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WORLD & NATION
Journalists abroad continue to face dangers, tragedy
BY BRITTANY MURDOCK
They are held captive, beaten, tortured,
threatened and faced to deal with drastic
weather conditions. They must adjust to
language barrier and are sometimes subject
For what crime? An attempt to share the
They are international journalists.
Robert Rosenthal is an award-winning
journalist who was taken prisoner of Uganda
in May 1982, just three weeks after becoming
a foreign correspondent. Rosenthal was
reporting on the civil war when he was taken
captive. Fortunately, he was released three
"I was arrested, beaten and whipped,"
said Rosenthal in a phone interview with The
Guilfordian. "I realized there is evil in the
world and I was able to really feel what it was
like to feel helpless. Tm lucky to be alive."
The Committee to Protect Journalists —
an independent, nonprofit organization —
is dedicated to the global defense of press
freedom and has documented 982 total
journalist deaths since 1992. In 2012, there
were 232 journalists jailed worldwide.
Wall Street Journal reporter Daniel Pearl
was abducted and beheaded in 2002 when
he traveled to Pakistan in search of a link
between Richard Reid ("the shoe bomber")
and Al-Qaeda. Pearl was 38 with a child on
the way when he was decapitated with a
knife on video by his attackers in Feb. 2002.
"The U.S. government has little to
no control over journalists who want to
venture into harms way, other than the
State Departments issuing travel warnings
regarding dangerous countries," said Visiting
Assistant Professor of Political Science Robert
Duncan, in an email interview.
Associate Professor of Business
Management Betty Kane pointed out that
journalists are required to follow foreign law.
"When someone is abroad, they are subject
to the laws and the decisions of the foreign
government," said Kane. "Just as we would
impose in our country that when a foreign
person was here, they would also be subject
to our laws and our enforcement of those
While on a deadline to capture the truth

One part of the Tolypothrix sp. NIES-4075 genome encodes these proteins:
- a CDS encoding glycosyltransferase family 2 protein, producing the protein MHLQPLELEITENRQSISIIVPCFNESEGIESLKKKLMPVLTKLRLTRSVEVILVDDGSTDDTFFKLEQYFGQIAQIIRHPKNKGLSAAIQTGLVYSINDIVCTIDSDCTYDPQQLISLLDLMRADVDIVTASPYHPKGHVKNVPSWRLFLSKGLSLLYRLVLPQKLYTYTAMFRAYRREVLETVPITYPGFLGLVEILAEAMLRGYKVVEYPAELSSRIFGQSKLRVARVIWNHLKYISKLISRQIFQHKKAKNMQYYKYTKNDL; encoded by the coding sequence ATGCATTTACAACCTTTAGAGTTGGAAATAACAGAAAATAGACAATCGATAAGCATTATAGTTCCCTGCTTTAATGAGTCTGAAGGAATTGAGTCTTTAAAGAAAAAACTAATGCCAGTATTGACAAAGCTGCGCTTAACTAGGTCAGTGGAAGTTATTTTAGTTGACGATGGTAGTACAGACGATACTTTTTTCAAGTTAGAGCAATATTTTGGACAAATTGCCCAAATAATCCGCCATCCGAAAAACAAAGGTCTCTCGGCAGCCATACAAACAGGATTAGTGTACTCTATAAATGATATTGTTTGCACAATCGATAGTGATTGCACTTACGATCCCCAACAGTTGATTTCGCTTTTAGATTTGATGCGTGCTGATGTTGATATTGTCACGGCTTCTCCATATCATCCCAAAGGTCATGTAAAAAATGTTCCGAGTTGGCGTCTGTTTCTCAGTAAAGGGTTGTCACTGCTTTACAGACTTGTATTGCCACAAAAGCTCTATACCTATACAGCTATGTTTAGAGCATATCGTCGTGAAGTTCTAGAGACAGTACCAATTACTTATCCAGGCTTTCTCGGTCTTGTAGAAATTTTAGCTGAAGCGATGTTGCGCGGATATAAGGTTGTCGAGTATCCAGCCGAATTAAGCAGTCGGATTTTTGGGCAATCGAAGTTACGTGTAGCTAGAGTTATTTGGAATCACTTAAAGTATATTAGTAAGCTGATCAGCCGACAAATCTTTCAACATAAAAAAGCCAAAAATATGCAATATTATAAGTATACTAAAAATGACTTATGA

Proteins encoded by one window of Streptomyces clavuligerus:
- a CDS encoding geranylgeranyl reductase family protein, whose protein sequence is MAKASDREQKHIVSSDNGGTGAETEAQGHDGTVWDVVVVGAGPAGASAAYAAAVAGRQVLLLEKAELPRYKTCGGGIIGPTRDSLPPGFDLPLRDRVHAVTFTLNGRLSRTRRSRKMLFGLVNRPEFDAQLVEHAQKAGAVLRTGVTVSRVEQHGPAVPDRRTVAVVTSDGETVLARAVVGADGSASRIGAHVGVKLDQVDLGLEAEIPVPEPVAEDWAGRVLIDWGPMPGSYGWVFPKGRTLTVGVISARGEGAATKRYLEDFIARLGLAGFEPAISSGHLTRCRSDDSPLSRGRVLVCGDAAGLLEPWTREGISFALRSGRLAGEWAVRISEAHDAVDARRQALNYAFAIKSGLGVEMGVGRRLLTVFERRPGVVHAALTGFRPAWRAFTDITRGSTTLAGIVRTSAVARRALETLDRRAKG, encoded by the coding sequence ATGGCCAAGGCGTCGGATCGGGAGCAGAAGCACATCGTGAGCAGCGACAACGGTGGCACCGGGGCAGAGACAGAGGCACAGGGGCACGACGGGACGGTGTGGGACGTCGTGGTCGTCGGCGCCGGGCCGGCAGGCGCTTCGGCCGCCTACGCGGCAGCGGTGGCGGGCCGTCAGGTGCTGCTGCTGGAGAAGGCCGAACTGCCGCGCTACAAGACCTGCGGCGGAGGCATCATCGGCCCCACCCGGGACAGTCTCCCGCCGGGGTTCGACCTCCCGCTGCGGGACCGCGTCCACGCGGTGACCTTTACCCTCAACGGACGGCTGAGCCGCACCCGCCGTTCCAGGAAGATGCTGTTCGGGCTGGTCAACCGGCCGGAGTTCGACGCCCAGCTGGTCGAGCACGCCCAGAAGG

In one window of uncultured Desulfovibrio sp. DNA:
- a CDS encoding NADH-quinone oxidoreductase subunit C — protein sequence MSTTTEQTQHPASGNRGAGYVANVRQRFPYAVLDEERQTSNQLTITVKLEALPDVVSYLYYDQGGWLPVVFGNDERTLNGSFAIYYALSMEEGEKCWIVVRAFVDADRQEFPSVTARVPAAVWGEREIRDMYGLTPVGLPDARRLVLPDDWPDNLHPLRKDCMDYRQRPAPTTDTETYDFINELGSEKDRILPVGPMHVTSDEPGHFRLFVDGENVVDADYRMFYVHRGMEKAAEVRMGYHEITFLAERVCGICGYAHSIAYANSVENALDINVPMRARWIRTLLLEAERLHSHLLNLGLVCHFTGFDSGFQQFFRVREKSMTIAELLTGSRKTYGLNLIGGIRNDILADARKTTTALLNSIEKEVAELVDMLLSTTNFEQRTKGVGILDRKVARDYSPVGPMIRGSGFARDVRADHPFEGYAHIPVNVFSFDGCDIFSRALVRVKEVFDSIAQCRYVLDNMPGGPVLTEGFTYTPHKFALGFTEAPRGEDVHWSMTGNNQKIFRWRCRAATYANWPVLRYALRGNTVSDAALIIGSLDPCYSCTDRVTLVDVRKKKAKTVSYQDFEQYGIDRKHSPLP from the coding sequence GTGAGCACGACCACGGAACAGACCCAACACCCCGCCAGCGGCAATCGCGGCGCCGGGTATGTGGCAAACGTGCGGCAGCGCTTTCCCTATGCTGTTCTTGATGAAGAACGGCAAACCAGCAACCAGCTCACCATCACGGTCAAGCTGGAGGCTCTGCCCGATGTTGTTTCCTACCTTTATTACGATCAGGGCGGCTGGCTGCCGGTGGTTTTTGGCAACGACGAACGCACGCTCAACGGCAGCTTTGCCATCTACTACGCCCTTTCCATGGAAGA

and details of a story, language and cultural
barriers can stop a journalist in their tracks.
Weather and climate are also interfering
"It is possible that without language or
culture background the journalist could do
things to offend people they didn't realize was
offensive," said David Limburg, professor of
foreign languages. "It's also possible they
might not get the best story because they
aren't as aware of what they should be."
Steve Sapienza, an award-winning
news and documentary producer, has
covered a wide range of human security
stories. Sapienza deals with language and
culture barriers by hiring local guides and
researching before adventuring abroad.
"I typically hire a local guide, someone who
frequently works with visiting journalists,
to help with translation and logistics," said
Sapienza in an email interview with The
Guilfordian. "I research each topic I cover
thoroughly online before I leave, and I also
seek input from experts who work on the
Steve Sapienza, a traveling journalist who
visited Guilford last fall, is an example of a reporter
who puts himself at risk in order to document
topic in the region."
Iraq, the Phillippines and Algeria have the
most reported deaths of journalists. More
than 90 percent of killed reporters have been
Anna Politkoyskaya was a special
correspondent for the independent Moscow
newspaper called Novaya Gazeta. She
was known for her investigative reports
on human rights abuses practiced by the
Russian military. During her career she
was threatened, jailed, forced into exile,
poisoned and, in 2006, found murdered in
her apartment building in Moscow.
With endless risks and tragedies, many
ask why journalists continue such dangerous
"I have witnessed a lot of famine (and
seen) men, women, and children dying," said
Rosenthal. "It's hard to deal with emotionally.
You hope that your writing will reach out to
people and mobilize and motivate help."